3) Empowered Informal Caregivers: Informal caregivers—the family and friends who do the lion’s share of care in America—are key to developing a sustainable, quality healthcare system for all. No matter how proactive we make patients themselves, no matter how much preventive care we do, no matter how many new doctors and nurses we train, it is not likely we can “catch up” with the age wave. We have to train, sustain, and reward informal caregivers to be fundamental participants on Care Coordination teams going forward. Too often today, the medical mainframe treats the family and friends as a “nuisance” who have to be “dealt with” instead of a “resource” who should be “empowered” to offload the formal healthcare system. We need to explore tax credits or other kinds of financial assistance for people who are delivering significant informal care today. We need to explore special mechanisms whereby family caregivers can maintain affordable health insurance for themselves, if they are focused to go part-time or quit their job to care for a loved one. We must develop community health and other kinds of education programs for informal caregivers that explicitly skill-shift some of the chronic care duties that nurses do to these friends and family members who will be on the front lines of care—at the bedside at home—more than anyone else.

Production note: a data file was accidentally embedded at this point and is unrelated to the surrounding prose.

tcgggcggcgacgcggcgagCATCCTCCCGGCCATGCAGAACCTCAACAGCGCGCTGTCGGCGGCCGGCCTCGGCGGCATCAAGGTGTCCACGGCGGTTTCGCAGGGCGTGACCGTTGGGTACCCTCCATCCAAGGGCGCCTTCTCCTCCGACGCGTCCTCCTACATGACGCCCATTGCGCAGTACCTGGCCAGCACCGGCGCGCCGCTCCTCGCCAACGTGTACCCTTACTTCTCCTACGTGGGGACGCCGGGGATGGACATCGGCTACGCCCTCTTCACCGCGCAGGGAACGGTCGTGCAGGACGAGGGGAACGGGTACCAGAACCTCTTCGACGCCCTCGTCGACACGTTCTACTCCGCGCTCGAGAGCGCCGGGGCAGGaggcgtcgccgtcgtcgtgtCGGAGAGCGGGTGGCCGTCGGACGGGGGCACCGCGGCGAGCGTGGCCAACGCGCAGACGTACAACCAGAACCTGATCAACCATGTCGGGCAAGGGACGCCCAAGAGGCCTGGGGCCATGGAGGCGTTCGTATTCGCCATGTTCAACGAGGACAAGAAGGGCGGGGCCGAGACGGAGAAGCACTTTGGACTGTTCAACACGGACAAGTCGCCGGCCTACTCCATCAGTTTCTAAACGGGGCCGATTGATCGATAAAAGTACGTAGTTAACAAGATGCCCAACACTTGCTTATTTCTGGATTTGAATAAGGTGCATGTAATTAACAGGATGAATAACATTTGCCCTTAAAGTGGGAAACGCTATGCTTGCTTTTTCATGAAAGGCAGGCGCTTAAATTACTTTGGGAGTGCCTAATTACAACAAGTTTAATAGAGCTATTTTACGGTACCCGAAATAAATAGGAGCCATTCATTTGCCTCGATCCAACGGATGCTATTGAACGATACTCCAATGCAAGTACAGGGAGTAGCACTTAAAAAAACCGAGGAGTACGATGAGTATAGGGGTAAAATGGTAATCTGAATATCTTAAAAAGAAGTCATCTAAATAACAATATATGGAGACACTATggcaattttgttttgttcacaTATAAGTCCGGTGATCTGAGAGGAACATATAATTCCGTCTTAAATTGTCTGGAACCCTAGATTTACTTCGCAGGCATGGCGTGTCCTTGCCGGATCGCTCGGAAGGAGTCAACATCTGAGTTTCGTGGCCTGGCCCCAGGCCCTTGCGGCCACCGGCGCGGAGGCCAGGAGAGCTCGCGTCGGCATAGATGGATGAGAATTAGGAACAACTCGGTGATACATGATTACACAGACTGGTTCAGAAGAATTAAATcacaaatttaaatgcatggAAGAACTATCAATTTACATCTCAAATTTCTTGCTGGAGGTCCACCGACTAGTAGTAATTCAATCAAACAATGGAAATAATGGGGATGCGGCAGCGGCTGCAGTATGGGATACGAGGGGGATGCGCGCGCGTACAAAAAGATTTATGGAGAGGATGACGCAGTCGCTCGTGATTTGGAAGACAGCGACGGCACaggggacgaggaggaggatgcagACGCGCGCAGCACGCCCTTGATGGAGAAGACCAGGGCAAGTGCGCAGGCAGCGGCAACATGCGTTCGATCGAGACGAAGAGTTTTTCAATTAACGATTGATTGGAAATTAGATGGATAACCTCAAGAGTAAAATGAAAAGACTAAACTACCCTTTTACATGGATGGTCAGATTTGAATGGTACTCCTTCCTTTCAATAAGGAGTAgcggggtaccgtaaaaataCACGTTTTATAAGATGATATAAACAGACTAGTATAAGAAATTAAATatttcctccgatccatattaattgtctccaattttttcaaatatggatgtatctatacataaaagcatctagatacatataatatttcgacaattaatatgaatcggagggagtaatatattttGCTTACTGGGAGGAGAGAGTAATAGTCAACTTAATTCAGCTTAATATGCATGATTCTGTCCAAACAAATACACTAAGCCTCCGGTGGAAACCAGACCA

4) Retirees and Volunteers: We have an enormous opportunity to build new volunteer programs that help trained volunteers deliver care support for complete strangers who live in their neighborhoods—or even thousands of miles away via telehealth technologies. Imagine tapping into the national pool of retirees who are already trained in healthcare, either as retired doctors or nurses, who are a largely untapped resource in America. Many of these professionals would like to go back to work part-time, especially if they could work out of their homes and/or have flexible hours. We have the technological capability to put many of those retirees back to work, either as volunteers or part-time employees, to meet care needs in the community. And we need new ideas and programs that instruct and empower retirees who have no formal medical training to learn enough of chronic care management to help frail seniors and other co-morbid patients to thrive in their own homes. Again, I like the idea of a “Care Corps” to help train these volunteers to provide in-home and virtual care for others. Think of this as “Neighborhood Watch” with some telehealth technologies combined with Facebook and Google Maps where you can volunteer—and get a tax deduction for your time—to use a PHR dashboard to help care remotely for 10 seniors who live in your neighborhood. Or I am reminded of the great exploratory program that Dr. Arthur Garson, Provost of the University of Virginia, is doing to train “grandparent” age citizens to do basic chronic care management for other seniors in their community. My point is that there are probably millions of retiring Baby Boomers who are ready to “give back” in whatever ways they can; we need to tap into this disruptive demography with disruptive technologies that provide them innovative ways to do that kind of volunteer work.